Canada is again a contender for gold at the world junior hockey championship, but the host country will have to fight off stiff challenges from the United States, Russia and Sweden.
Canada opens the 2012 world junior tournament Sunday in Edmonton against Finland, a dark horse in the race for gold.
Canadian teams have reached the final of this tournament every year for the last decade and won half of them. Fair or not, Canadians have come to depend on seeing their country in the championship game.
So the biggest challenge Canada's 2012 edition faces is avoiding a sense of entitlement in this tournament.
On the back of the players' T-shirts during selection camp in Calgary earlier this month was the slogan "Earned, not given."
"There's no rule that we deserve gold every year," Canadian head coach Don Hay said. "Other countries want it too and there's other countries that believe they play the right way."
After a run of five straight gold, Canada lost in overtime to the U.S. in the 2010 final in Saskatoon and spectacularly collapsed in the 2011 final in Buffalo, N.Y., when Russia scored five unanswered goals in the third period to win 5-3.
But to call Canada's campaign this year "redemption" is unfair because 18 of the 22 players on this year's team did not play in Buffalo. That label could perhaps be applied to goaltender Mark Visentin, who was in net against Russia.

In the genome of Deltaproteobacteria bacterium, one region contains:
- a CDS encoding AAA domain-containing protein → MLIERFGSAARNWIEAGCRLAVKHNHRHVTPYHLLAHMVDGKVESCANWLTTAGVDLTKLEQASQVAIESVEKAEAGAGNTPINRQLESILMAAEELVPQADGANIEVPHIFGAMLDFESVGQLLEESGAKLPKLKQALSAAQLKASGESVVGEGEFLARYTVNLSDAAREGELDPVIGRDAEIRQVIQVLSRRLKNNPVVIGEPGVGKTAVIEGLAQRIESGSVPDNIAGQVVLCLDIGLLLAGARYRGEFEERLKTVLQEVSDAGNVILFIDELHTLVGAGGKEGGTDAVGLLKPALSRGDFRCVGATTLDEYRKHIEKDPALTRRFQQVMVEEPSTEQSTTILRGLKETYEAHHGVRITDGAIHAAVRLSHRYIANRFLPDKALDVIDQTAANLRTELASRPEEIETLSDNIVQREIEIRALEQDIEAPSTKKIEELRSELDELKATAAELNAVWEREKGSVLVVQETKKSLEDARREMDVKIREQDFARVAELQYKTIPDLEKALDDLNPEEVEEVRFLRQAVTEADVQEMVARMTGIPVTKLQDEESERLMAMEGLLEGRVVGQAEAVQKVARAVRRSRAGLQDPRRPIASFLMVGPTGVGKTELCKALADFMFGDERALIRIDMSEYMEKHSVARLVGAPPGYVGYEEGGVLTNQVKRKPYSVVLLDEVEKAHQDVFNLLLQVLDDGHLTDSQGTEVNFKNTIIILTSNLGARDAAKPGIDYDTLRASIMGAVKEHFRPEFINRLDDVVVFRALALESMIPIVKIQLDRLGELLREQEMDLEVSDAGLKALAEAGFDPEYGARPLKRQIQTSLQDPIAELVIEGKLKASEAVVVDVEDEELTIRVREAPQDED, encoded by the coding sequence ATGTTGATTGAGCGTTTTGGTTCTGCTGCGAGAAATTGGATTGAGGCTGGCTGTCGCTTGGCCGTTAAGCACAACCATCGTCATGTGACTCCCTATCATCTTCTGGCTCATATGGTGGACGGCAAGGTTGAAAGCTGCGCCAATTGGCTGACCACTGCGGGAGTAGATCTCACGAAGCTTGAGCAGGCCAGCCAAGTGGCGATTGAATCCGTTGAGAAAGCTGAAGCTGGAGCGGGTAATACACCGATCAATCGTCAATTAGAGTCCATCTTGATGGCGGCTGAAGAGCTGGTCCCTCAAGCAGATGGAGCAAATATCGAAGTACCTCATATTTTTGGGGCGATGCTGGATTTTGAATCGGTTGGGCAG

The Niagara IceDogs goaltender hasn't shirked from addressing that performance when reminded of it. But because of Visentin's overall experience, the starter's job is his to lose, with Scott Wedgewood of the Plymouth Whalers looking to compete.
Visentin doesn't seem to have carried baggage from Buffalo with him into Alberta.
"It's really good because we have a fresh start, a clean slate and pretty much a whole new team," Visentin said.
Canada plays its Pool B games against Finland, the Czech Republic, Denmark and the U.S. in Edmonton's Rexall Place. Defending champion Russia, Sweden, Switzerland, Slovakia and Latvia play Pool A games in Calgary's Scotiabank Saddledome.
All medal-round and relegation games are in Calgary. The top team in each pool earn byes to the semifinals Jan. 3. The second and third seeds cross over and meet in quarter-finals Jan. 2. The championship and bronze-medal games are Jan. 5.
Along with Visentin, the other subplot on the Canadian team is will it have enough offensive depth? Three centres eligible to play for Canada remained in the NHL: Ryan Nugent-Hopkins, Sean Couturier and Ryan Johansen.
Jonathan Huberdeau has hardly played since breaking a bone in his foot on Nov. 7. Canada needs the big left-winger to get his game back quickly. Winger Quinton Howden, one of four returning players from the silver-medal squad, has been hampered by concussion-like symptoms since selection camp.
The two NHL forwards on the roster ??? Anaheim's Devante Smith-Pelly and Tampa Bay's Brett Connolly ??? are expected to stand out for Canada. Smith-Pelly gave every indication in selection camp and pre-tournament games that he will be a force in the tournament.